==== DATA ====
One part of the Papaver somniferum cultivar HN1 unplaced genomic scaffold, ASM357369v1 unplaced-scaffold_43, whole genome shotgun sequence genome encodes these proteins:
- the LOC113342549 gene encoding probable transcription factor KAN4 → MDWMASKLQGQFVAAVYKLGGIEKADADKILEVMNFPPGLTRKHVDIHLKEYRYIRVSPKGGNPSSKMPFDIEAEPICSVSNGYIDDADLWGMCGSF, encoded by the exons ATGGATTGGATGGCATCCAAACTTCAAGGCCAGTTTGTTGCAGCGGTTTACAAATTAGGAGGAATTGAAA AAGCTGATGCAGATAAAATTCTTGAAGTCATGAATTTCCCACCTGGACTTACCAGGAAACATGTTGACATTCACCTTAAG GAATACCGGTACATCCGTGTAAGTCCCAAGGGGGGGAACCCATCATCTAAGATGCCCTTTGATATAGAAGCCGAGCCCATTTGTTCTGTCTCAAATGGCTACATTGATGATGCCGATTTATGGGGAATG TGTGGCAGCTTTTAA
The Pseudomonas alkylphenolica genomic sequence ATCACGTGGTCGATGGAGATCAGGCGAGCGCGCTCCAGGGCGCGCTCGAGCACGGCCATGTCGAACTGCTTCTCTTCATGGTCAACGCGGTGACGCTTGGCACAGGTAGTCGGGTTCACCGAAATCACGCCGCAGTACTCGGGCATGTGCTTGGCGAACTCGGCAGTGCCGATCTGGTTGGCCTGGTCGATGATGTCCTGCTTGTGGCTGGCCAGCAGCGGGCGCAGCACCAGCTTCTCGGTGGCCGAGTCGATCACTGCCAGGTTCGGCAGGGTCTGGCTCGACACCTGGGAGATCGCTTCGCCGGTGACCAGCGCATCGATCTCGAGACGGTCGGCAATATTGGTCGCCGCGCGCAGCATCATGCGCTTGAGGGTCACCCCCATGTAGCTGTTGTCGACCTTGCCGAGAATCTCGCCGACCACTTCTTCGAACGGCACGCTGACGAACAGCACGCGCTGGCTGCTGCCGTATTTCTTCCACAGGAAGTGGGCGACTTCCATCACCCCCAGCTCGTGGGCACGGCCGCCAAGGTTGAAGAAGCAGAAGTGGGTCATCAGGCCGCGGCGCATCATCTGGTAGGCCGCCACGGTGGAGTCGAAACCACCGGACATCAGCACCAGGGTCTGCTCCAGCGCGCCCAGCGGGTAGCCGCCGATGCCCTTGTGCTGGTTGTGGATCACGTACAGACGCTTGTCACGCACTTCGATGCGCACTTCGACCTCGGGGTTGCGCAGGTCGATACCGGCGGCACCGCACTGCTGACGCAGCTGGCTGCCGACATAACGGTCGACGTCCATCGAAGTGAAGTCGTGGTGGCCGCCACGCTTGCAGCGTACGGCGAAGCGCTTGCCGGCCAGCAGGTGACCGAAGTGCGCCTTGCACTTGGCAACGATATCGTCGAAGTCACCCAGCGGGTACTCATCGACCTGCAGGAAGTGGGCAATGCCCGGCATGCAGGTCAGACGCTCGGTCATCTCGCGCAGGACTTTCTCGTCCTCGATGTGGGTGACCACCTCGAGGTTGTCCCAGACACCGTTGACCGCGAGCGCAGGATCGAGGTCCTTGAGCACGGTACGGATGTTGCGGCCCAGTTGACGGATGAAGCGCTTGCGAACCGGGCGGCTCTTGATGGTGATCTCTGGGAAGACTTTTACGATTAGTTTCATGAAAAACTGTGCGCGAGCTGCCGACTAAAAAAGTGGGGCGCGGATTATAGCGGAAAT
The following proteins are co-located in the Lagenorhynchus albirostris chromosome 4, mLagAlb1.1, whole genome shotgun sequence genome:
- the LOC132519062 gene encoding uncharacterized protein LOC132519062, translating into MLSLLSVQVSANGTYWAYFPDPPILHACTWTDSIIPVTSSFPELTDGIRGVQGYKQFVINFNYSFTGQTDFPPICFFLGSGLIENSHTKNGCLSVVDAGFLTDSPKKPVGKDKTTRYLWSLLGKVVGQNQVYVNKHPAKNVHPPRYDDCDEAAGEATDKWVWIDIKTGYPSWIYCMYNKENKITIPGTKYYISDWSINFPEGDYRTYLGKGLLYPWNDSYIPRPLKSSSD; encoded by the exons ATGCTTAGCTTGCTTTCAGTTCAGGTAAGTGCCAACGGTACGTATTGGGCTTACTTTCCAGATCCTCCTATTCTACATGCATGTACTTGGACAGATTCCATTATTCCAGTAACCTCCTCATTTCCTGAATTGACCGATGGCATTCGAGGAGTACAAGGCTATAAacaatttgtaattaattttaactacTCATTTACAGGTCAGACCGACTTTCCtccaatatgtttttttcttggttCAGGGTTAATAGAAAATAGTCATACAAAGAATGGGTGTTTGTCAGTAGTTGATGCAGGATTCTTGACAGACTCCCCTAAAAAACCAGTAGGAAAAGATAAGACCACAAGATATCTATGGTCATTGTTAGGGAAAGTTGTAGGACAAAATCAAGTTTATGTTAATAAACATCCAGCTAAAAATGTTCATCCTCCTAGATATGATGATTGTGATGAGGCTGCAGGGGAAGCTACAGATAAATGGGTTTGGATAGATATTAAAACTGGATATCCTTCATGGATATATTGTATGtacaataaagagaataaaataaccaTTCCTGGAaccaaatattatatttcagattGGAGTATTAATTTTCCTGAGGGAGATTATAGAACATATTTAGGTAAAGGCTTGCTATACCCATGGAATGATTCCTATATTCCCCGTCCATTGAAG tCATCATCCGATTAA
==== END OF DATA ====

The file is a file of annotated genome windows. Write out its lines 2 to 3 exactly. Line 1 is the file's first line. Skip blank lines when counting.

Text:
- the LOC113342549 gene encoding probable transcription factor KAN4 → MDWMASKLQGQFVAAVYKLGGIEKADADKILEVMNFPPGLTRKHVDIHLKEYRYIRVSPKGGNPSSKMPFDIEAEPICSVSNGYIDDADLWGMCGSF, encoded by the exons ATGGATTGGATGGCATCCAAACTTCAAGGCCAGTTTGTTGCAGCGGTTTACAAATTAGGAGGAATTGAAA AAGCTGATGCAGATAAAATTCTTGAAGTCATGAATTTCCCACCTGGACTTACCAGGAAACATGTTGACATTCACCTTAAG GAATACCGGTACATCCGTGTAAGTCCCAAGGGGGGGAACCCATCATCTAAGATGCCCTTTGATATAGAAGCCGAGCCCATTTGTTCTGTCTCAAATGGCTACATTGATGATGCCGATTTATGGGGAATG TGTGGCAGCTTTTAA
The Pseudomonas alkylphenolica genomic sequence ATCACGTGGTCGATGGAGATCAGGCGAGCGCGCTCCAGGGCGCGCTCGAGCACGGCCATGTCGAACTGCTTCTCTTCATGGTCAACGCGGTGACGCTTGGCACAGGTAGTCGGGTTCACCGAAATCACGCCGCAGTACTCGGGCATGTGCTTGGCGAACTCGGCAGTGCCGATCTGGTTGGCCTGGTCGATGATGTCCTGCTTGTGGCTGGCCAGCAGCGGGCGCAGCACCAGCTTCTCGGTGGCCGAGTCGATCACTGCCAGGTTCGGCAGGGTCTGGCTCGACACCTGGGAGATCGCTTCGCCGGTGACCAGCGCATCGATCTCGAGACGGTCGGCAATATTGGTCGCCGCGCGCAGCATCATGCGCTTGAGGGTCACCCCCATGTAGCTGTTGTCGACCTTGCCGAGAATCTCGCCGACCACTTCTTCGAACGGCACGCTGACGAACAGCACGCGCTGGCTGCTGCCGTATTTCTTCCACAGGAAGTGGGCGACTTCCATCACCCCCAGCTCGTGGGCACGGCCGCCAAGGTTGAAGAAGCAGAAGTGGGTCATCAGGCCGCGGCGCATCATCTGGTAGGCCGCCACGGTGGAGTCGAAACCACCGGACATCAGCACCAGGGTCTGCTCCAGCGCGCCCAGCGGGTAGCCGCCGATGCCCTTGTGCTGGTTGTGGATCACGTACAGACGCTTGTCACGCACTTCGATGCGCACTTCGACCTCGGGGTTGCGCAGGTCGATACCGGCGGCACCGCACTGCTGACGCAGCTGGCTGCCGACATAACGGTCGACGTCCATCGAAGTGAAGTCGTGGTGGCCGCCACGCTTGCAGCGTACGGCGAAGCGCTTGCCGGCCAGCAGGTGACCGAAGTGCGCCTTGCACTTGGCAACGATATCGTCGAAGTCACCCAGCGGGTACTCATCGACCTGCAGGAAGTGGGCAATGCCCGGCATGCAGGTCAGACGCTCGGTCATCTCGCGCAGGACTTTCTCGTCCTCGATGTGGGTGACCACCTCGAGGTTGTCCCAGACACCGTTGACCGCGAGCGCAGGATCGAGGTCCTTGAGCACGGTACGGATGTTGCGGCCCAGTTGACGGATGAAGCGCTTGCGAACCGGGCGGCTCTTGATGGTGATCTCTGGGAAGACTTTTACGATTAGTTTCATGAAAAACTGTGCGCGAGCTGCCGACTAAAAAAGTGGGGCGCGGATTATAGCGGAAAT